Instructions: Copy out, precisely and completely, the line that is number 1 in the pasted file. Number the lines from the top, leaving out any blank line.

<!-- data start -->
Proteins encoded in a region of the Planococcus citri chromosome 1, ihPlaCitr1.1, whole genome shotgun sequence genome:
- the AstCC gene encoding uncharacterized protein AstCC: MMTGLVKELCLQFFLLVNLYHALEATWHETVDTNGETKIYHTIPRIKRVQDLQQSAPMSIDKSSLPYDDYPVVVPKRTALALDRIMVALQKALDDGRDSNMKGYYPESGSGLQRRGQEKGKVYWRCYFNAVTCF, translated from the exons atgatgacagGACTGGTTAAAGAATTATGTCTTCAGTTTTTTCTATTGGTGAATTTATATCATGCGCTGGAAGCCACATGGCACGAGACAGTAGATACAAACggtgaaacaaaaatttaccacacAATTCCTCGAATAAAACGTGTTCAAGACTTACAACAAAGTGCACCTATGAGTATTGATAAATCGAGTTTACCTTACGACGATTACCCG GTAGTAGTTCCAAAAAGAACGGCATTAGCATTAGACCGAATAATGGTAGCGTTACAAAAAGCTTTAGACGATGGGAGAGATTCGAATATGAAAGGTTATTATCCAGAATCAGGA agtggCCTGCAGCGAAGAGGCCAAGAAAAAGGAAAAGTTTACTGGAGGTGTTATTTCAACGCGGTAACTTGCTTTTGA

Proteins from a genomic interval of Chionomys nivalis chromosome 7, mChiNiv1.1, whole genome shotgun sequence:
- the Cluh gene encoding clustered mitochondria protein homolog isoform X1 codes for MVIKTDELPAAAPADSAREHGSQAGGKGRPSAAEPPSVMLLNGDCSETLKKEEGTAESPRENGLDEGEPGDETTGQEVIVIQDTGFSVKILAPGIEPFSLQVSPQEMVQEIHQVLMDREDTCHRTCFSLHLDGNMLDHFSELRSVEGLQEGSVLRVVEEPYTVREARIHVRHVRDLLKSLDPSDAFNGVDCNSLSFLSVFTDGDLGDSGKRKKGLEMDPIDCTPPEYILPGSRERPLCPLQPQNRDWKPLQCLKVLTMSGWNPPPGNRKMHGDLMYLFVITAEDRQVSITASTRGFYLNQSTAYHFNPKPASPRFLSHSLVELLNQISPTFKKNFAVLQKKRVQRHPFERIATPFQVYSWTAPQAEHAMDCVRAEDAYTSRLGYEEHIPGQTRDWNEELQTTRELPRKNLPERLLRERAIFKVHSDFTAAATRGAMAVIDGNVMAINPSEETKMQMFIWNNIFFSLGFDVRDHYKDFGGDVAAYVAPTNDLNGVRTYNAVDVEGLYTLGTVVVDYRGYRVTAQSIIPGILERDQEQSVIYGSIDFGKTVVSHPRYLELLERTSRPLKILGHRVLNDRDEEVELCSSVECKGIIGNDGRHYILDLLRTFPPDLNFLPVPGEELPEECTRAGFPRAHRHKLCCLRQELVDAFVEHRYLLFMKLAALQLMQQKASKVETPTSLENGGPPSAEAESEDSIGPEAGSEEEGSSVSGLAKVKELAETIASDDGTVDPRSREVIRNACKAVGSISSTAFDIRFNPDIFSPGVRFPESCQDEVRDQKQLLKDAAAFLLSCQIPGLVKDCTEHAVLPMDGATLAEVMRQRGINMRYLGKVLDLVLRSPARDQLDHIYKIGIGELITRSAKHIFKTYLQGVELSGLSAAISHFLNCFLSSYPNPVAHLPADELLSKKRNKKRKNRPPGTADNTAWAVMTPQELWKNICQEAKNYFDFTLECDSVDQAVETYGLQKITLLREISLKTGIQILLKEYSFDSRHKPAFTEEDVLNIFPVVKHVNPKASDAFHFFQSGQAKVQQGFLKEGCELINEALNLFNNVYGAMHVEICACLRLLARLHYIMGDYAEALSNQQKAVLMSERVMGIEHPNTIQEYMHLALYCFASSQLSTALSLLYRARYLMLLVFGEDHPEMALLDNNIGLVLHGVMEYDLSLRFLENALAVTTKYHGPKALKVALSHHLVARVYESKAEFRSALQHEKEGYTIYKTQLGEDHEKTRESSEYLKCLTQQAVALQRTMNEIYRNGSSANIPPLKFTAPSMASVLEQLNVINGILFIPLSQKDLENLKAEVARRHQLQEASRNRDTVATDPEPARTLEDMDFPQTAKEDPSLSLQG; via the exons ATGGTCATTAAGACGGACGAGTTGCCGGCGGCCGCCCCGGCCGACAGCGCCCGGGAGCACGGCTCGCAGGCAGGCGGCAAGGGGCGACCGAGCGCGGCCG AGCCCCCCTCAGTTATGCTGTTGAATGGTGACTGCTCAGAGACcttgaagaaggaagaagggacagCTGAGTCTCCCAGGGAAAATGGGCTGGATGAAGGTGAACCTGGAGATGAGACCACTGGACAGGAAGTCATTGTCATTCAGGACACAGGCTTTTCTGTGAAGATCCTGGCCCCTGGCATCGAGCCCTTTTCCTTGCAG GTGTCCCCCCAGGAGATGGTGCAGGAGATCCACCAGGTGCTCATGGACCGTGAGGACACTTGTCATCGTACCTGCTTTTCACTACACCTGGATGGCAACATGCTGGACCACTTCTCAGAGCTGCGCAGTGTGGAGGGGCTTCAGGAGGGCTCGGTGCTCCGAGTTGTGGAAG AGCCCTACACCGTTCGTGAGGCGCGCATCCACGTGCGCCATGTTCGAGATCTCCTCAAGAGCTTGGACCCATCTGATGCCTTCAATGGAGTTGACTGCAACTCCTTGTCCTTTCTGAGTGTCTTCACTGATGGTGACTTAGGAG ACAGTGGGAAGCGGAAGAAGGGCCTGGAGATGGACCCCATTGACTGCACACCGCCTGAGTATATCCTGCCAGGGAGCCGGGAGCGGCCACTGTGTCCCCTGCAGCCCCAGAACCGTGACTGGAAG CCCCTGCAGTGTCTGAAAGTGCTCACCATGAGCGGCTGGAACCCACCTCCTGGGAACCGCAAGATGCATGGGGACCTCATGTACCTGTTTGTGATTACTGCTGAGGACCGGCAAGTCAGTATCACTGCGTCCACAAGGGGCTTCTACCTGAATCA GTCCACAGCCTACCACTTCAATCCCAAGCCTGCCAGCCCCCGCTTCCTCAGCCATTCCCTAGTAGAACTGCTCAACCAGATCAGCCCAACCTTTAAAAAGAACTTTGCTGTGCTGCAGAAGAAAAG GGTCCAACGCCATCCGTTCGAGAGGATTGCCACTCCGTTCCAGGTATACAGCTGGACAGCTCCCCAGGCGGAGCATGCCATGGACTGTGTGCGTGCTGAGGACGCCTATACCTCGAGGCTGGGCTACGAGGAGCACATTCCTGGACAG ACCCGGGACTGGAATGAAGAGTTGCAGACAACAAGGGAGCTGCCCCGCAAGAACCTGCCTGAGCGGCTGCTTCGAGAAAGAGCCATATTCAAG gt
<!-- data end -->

Proteins encoded in a region of the Planococcus citri chromosome 1, ihPlaCitr1.1, whole genome shotgun sequence genome: